EU.2 The EU decided to spread their bets (i.e., not put all their eggs in one basket) by ordering so-much from one firm, so-much from another, and so on. Keep in mind initial orders were placed well before emergency approval or (I think) any Phase 3 testing, so no-one knew who would have, if there would be, or when there would be, a vaccine — hence, in my opinion, the EU tried to do a very sensible thing here. But they botched it. The problem is not ordering from multiple different companies (which is why I think that criticism is off-target), but assuming all(? most?) companies would be successful, and hence only ordering from each company a small proportion of the total needed, adding up to (roughly) the total needed.

      That is, instead of ordering 25% from each of companies A, B, C, and D, the EU should have ordered (in my opinion) much closer to 100% from each of those four companies. In this way, the EU would be as reasonably assured as possible at the time of getting the needed vaccines. And if several companies were successful (as happened), not a problem per se: The EU wants to supply vaccines at no-, low-, or at-cost to countries otherwise unable to obtain adequate vaccines, and hence the EU would have the vaccines to supply.

    A third EU issue (EU.3) is that, for some reason, distribution of the vaccines seems inequitable. For example, both Bulgaria and Latvia have, to-date (as far as I know) gotten almost no vaccines, whilst France, Germany, etc., are getting supplies (albeit at a frustratingly slow rate). I have no idea what is going with this seemingly-inequitable distribution.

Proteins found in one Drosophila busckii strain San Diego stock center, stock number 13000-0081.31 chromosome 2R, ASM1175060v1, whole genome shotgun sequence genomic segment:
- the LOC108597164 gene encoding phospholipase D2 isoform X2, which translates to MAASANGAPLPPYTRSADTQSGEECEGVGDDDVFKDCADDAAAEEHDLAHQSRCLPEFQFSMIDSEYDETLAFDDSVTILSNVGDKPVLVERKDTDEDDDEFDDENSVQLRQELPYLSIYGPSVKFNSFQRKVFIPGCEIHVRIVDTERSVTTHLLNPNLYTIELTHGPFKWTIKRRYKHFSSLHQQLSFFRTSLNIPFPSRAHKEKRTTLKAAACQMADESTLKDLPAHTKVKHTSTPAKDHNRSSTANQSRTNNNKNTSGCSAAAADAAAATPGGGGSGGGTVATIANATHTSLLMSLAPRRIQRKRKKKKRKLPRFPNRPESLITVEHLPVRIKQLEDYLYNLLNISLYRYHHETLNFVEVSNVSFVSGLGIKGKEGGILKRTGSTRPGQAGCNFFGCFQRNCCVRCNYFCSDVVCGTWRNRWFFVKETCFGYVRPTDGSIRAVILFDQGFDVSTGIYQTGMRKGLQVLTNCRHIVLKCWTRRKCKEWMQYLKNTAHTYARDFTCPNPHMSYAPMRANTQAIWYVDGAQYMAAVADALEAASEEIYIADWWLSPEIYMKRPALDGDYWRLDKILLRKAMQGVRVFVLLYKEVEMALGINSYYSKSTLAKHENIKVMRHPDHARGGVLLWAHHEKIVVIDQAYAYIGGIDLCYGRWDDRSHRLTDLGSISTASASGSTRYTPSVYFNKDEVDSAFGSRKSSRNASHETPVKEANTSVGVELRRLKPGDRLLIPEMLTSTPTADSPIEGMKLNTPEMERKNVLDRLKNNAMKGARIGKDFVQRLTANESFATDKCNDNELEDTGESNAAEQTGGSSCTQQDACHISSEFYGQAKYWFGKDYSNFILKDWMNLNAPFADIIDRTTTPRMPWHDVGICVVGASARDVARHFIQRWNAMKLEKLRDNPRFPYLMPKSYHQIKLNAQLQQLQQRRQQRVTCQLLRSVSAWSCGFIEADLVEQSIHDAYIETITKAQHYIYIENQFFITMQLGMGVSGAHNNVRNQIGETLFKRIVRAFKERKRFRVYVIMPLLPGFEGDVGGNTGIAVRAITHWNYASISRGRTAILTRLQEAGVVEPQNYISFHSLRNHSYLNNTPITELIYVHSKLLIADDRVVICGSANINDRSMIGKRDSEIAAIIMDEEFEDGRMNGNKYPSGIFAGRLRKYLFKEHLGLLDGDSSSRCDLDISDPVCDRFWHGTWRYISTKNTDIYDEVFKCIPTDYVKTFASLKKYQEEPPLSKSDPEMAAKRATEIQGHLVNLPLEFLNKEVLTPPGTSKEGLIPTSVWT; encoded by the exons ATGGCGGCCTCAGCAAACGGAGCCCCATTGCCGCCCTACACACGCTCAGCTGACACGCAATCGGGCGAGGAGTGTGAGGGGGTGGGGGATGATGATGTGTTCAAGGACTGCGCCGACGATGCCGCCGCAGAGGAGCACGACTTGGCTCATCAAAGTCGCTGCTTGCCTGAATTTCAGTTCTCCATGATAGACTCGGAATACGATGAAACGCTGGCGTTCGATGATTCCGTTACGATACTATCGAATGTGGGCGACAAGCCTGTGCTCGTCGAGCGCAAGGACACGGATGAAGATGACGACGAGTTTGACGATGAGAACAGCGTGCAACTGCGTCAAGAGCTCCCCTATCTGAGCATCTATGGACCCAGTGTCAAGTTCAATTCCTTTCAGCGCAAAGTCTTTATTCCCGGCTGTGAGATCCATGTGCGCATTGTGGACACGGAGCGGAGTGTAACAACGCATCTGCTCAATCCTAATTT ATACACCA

Then, each country in the EU has its own set of issues. For instance, here in France:

    FR.1 The vaccine campaign is lackadaisical; e.g., centres are only open 9am–5pm weekdays. (Changes are being made, but — to me — it still looks to be rather lackadaisical.)

    FR.2 France has a very high rate of vaccine hesitancy. A now-famous poll at the end of 2020 found that only 40% were willing to be vaccinated. (I have sometimes misstated that poll by accident, it is 40% willing, 60% unwilling eejits; Sorry for the previous errors!)

    An issue in Germany (DE.1) is, paraphrasing from memory, “they” are being too perfectionist, and in trying to get everything absolutely correct without avoidable error, are committing the avoidable error of not getting people vaccinated rapidly.

  15. numerobis says